Sometimes I look at my hands and remember all that they have done. From doing the simple, ordinary care for my own children to performing the intricate procedures required of me during my nursing life. I can no longer depend on my hands to allow me to function in that capacity. And it’s something I miss terribly. I was good at it, dammit!

But RA cannot take away my interactions with others. It cannot stop me from giving to others. It cannot prevent me from helping others, in whatever way I can.

This blog allows me to give, and take. It allows me to share and be part of a community. It gives me much satisfaction to learn from others and to share what works for me, what helps me. Though I do wish I had the answer to one of the most searched items on this blog: how to keep fingers from going crooked from arthritis. How I wish I knew the answer to that. I wish I had the secret potion. But, I don’t.

All I know is that we must stay active, our bodies as well as our hands. We must beat this uninvited adversary at its own game. If it takes motion away from us, we must stay in motion, always. And so besides exercise, I crochet, I sew, I quilt, I type, I write, and I blog about all those things. Perhaps at the risk of giving this blog a “flight of ideas” feel to it.

But all those activities not only help my body and my hands, they also help my spirit. Most days when I look at my hands, I see not only what they have done, but what they can still do.

On This Earth

A writer I much admire once wrote, “. . . waiting is the tense in which life is truly written.” Those words struck a chord with me when I read them three years ago. They’ve never left me. And sometimes when I am sitting in my rheumatologist’s waiting room, I think of how true those words are.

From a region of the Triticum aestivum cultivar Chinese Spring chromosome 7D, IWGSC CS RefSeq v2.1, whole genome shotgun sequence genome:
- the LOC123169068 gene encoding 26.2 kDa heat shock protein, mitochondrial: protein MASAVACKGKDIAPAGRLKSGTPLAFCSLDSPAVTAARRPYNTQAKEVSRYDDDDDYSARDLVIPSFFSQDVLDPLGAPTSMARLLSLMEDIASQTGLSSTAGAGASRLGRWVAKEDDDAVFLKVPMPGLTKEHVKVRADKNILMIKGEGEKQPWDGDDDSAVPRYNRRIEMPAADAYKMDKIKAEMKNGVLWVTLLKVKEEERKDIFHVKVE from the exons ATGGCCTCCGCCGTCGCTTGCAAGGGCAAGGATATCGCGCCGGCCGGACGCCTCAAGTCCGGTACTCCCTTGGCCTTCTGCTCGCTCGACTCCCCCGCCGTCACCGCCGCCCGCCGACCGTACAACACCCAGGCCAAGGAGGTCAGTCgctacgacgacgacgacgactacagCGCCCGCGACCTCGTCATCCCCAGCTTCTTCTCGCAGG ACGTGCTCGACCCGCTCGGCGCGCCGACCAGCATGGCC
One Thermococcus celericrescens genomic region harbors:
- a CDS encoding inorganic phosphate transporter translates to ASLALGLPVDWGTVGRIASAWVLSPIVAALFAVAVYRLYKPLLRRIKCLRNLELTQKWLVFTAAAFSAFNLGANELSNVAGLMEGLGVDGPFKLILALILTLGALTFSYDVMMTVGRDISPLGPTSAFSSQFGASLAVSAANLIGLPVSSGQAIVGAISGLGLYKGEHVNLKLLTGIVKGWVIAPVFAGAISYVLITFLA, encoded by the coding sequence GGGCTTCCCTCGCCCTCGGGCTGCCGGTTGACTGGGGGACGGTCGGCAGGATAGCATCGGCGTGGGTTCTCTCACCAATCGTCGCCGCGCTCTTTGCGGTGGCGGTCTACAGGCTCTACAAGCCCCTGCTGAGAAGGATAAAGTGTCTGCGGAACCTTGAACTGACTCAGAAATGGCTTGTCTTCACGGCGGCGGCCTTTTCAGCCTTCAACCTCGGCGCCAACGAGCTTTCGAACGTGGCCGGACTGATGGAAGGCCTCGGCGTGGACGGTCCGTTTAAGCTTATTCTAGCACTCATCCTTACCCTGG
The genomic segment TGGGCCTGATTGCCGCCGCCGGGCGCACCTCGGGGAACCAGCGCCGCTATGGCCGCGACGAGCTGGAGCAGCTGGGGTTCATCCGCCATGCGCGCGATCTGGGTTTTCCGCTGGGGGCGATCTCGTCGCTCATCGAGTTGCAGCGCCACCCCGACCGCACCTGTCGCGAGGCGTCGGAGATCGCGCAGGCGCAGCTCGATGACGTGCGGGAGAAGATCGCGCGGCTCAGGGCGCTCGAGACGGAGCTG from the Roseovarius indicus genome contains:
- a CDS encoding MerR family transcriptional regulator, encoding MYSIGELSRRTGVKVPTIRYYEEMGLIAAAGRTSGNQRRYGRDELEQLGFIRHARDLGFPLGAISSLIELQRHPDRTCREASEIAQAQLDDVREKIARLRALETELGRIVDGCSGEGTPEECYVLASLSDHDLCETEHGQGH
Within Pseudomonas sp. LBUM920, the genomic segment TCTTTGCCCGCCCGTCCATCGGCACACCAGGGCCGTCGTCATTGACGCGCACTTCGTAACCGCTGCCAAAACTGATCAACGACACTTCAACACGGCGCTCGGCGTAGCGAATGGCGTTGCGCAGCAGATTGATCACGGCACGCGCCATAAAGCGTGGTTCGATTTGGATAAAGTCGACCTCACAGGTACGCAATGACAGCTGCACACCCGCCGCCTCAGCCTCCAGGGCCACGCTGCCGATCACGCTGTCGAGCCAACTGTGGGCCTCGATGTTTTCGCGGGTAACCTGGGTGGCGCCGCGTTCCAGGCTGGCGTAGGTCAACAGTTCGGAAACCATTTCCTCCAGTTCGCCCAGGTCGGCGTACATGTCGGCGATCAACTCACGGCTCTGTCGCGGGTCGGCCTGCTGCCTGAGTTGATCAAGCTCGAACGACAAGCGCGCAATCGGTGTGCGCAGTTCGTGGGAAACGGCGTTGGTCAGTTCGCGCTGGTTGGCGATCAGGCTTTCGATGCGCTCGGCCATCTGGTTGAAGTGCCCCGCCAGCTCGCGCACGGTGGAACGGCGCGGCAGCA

Reading Billies’ excellent post on waiting reminds me I meant to write about my time spent in that waiting room. While I was there in May, I came to the hard decision of looking for another doctor. Though things flow at a creeping pace at this office, I arrive on time at 3:30 p.m.

At 5:00 p.m. I see the front desk receptionist walk by me with her purse. She hasn’t yet taken my co-pay. I’d signed in and exchanged pleasantries with her and then taken my seat in the crowded waiting room. Deep into my reading, I only entertain a passing mental query as she goes by. After all, there is other staff.

At 5:30 p.m. the tech who does the preliminary workup, vitals and the dreaded weigh-in, sees me through the open sign-in window. “Did they pull your chart?” he asks.

I shrug my shoulders. How do I know?

He walks around and opens the door for me. “I’m sorry,” he says, as he escorts me toward the back. He chats with me as he works, asking how my writing is going. Fine, I say.

Before I’m shown to an exam room, I have to go up front and give my co-pay. “I can’t take a credit card. It’s after five,” says the young girl left at the front desk.

I shrug again. Not my problem. I’ve been there more than two hours by then. Somehow she gets it done.

I text my husband: “Two hours and haven’t been seen.”

“Unacceptable,” he fires back.

Sometime after 6:00 p.m. the PA comes in and makes himself comfortable. He takes an extensive history, dating from my last visit two months previously. He conscientiously taps onto his laptop my every utterance it seems. He asks me how to spell a word; I tell him. “I hate English,” he says with a sheepish grin. “It has its quirks,” I say.

He spends over 30 minutes with me, typing, chatting. I feel like I’m with family, the whole process is so familiar. With a shake of the hand he leaves me to my reading and waiting.

Around 7:00 p.m. my doctor walks in; smiling, he extends his hand towards me. He’s always smiling and he always shakes my hand. “How are you doing?” he asks. “Sorry about the wait.”

“It’s OK,” I murmur.

He meticulously reads what the PA wrote, then reviews certain comments/complaints. Satisfied with my responses, he asks me to step up onto the exam table.

He bends every one of my fingers by turn (ouch), then has me lie back and proceeds to bend my legs, my arms (no problem there), and listens to my heart, my lungs. He guides me to sit up and then checks my eyes and inside my mouth searching for RA’s sidekick, dryness of the mucous membranes. All checks out and he goes back to the desk. I step down and go sit across from him.